Sanjeev Kumar Patro

Bhubaneswar: For the two successive years (2019, 2020), severe cyclones took birth in the Bay of Bengal in the month of May. With the moderate La Nina conditions are on their way out, as per the latest El Nino Southern Oscillation forecast, what is in store in Bay of Bengal this May?

Meanwhile, after Asia Pacific Economic Cooperation (APEC) Climate centre, the multi-model probability forecast of International Research Institute for Climate and Society had made a forecast of 50 per cent probability of above-normal rainfall in Odisha during the months of May and June.

With regard to summer temperature in Odisha, the model forecast a no-normal summer this year, even as there has been no prediction about the State recording above normal temperature this summer if the model predictions are any indication.

As per the IMD’s January 2021 ENSO forecast, the sea surface temperature (SST) in the Bay of Bengal, and also the Arabian Sea, is predicted to remain normal to warmer than normal during the period of January-February-March to March-April-May. In simple terms, the SST in the Bay of Bengal is going to remain above normal this May.

SST Riddle

As per Indian National Centre for Ocean Information Services (INCOIS) report, possibly for the first time ever, before the formation of cyclone Amphan, the sea surface temperature in some pockets of the Bay of Bengal in the first two weeks of May was recorded as high as 34 degrees C vis-a-vis the normal temperature of 28 degrees Celsius.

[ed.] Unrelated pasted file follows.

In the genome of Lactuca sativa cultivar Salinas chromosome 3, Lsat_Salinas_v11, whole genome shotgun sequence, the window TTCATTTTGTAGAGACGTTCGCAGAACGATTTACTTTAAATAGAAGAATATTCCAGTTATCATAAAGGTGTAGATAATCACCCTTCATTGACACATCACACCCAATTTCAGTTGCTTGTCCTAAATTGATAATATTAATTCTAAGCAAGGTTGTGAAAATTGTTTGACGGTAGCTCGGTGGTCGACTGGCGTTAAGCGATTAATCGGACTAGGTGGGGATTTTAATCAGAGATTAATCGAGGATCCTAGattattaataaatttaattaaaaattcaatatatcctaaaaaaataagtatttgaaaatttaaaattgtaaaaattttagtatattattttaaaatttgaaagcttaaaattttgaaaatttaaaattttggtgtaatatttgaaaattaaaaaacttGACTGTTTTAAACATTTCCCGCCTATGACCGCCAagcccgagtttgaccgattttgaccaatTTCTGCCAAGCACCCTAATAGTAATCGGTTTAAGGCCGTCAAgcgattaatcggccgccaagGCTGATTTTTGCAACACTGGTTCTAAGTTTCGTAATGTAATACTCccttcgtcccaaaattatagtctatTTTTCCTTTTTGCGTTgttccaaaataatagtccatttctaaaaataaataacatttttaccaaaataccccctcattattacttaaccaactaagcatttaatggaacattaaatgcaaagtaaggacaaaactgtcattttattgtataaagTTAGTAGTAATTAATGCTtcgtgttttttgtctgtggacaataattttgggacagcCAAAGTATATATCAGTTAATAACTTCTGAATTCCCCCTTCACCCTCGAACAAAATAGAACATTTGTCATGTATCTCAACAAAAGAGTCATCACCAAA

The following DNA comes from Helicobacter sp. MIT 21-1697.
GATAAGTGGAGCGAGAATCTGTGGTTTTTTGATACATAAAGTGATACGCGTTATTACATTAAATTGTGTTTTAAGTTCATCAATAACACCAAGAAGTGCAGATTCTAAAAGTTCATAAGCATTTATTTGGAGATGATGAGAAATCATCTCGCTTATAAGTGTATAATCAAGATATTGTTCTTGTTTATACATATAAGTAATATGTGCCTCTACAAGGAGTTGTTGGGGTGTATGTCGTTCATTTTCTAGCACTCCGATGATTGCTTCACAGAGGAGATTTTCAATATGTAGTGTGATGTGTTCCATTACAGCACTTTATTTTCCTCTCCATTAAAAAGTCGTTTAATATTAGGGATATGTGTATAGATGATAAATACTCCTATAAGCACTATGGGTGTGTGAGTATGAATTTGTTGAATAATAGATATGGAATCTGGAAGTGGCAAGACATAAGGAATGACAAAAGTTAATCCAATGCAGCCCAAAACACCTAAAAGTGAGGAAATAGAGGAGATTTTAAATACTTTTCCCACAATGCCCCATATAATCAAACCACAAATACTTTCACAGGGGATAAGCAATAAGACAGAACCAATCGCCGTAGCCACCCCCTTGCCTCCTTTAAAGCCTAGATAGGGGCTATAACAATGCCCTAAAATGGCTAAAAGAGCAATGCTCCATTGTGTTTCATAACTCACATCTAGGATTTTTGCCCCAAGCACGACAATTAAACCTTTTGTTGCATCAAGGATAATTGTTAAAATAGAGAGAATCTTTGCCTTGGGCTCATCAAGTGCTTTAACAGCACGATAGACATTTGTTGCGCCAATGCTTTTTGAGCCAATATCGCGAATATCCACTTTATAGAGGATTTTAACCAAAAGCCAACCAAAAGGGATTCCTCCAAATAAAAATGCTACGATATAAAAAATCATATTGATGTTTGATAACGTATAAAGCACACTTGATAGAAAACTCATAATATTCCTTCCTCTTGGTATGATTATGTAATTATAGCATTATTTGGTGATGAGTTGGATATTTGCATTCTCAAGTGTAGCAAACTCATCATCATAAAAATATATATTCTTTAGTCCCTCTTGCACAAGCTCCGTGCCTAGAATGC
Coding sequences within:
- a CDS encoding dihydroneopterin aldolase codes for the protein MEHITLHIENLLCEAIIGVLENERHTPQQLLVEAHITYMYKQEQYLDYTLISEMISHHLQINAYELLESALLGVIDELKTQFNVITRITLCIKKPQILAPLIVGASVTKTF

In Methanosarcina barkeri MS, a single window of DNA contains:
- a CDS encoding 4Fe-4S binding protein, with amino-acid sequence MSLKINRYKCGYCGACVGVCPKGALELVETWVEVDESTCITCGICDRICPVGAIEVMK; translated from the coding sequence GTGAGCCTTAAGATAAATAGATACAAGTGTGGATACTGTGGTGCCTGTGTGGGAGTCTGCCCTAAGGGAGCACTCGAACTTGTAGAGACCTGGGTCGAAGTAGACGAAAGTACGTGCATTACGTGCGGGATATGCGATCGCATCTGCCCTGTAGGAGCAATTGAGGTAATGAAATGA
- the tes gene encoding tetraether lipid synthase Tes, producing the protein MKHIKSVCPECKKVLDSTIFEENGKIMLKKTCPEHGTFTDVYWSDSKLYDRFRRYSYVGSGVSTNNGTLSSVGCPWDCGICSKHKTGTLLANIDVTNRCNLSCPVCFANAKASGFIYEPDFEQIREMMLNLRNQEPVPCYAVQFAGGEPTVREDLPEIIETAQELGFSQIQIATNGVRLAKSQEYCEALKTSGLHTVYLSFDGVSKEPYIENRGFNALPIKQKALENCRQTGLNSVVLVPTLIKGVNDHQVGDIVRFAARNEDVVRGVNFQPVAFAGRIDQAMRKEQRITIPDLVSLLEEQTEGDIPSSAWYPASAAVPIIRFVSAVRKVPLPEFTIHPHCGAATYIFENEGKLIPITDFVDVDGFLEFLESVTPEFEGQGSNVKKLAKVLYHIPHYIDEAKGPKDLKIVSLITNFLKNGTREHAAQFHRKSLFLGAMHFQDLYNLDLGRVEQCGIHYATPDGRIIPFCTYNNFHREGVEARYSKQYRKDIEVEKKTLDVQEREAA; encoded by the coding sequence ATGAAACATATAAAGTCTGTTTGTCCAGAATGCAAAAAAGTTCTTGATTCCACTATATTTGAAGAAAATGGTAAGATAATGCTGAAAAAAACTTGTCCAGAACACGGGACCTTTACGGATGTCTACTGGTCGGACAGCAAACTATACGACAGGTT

“Our observations have recorded sea surface temperature going up to 32 degrees C earlier in Bay of Bengal but not 34 degrees C. This is what had favoured the formation of super cyclone Amphan greatly,” said a senior scientist at INCOIS.

In the month of May 2019, when the extremely severe cyclone Fani was formed, the Sea Surface Temperature in the Bay of Bengal had been measured at around 31-32 deg C.

SST Seeds Cyclones?

According to IMD Bhubaneswar Director HR Biswas, though SST is the prime factor behind cyclone genesis, it is not the only condition.

“Besides, high instability in the atmosphere, for a cyclonic system to develop there should be a prior disturbance. Also, as it needs moisture to grow, humidity has to remain very high. Along with the factors, low vertical wind shear (means difference in wind velocity from lower troposphere to higher level) and above all, a favourable rain-bearing phase called MJO (Madden Julian Oscillation) is required for a system to grow into a tropical cyclone,” he explained.

History Of Cyclones in May

As per IMD data, out of 711 tropical cyclones formed during the period of 1891 to 2019 May in the north Indian ocean (meaning the Bay of Bengal and the Arabian Sea), around 38 per cent were only depressions, 27 per cent were deep depressions, cyclonic storms (16 per cent), Severe Cyclonic storms (SCS) (9 per cent), Very SCS (6 per cent) and Extremely SCS were mere 3 per cent, including Fani.

Though most cyclones during May move either towards Bangladesh or Myanmar, On May 27, in 1823, a cyclone hit India for the first time in the month of May.

The other cyclone-hit years during the month of May are 1977, 1979, 1985, 1989(Balasore), 1990, 2000, 2010, 2019 (Puri).

As per an IMD research study, tropical cyclones in the month of May have a relationship with La Nina and El Nino conditions. Studies show normal La Nina years (like the year 2021) are not favourable for pre-monsoon cyclones.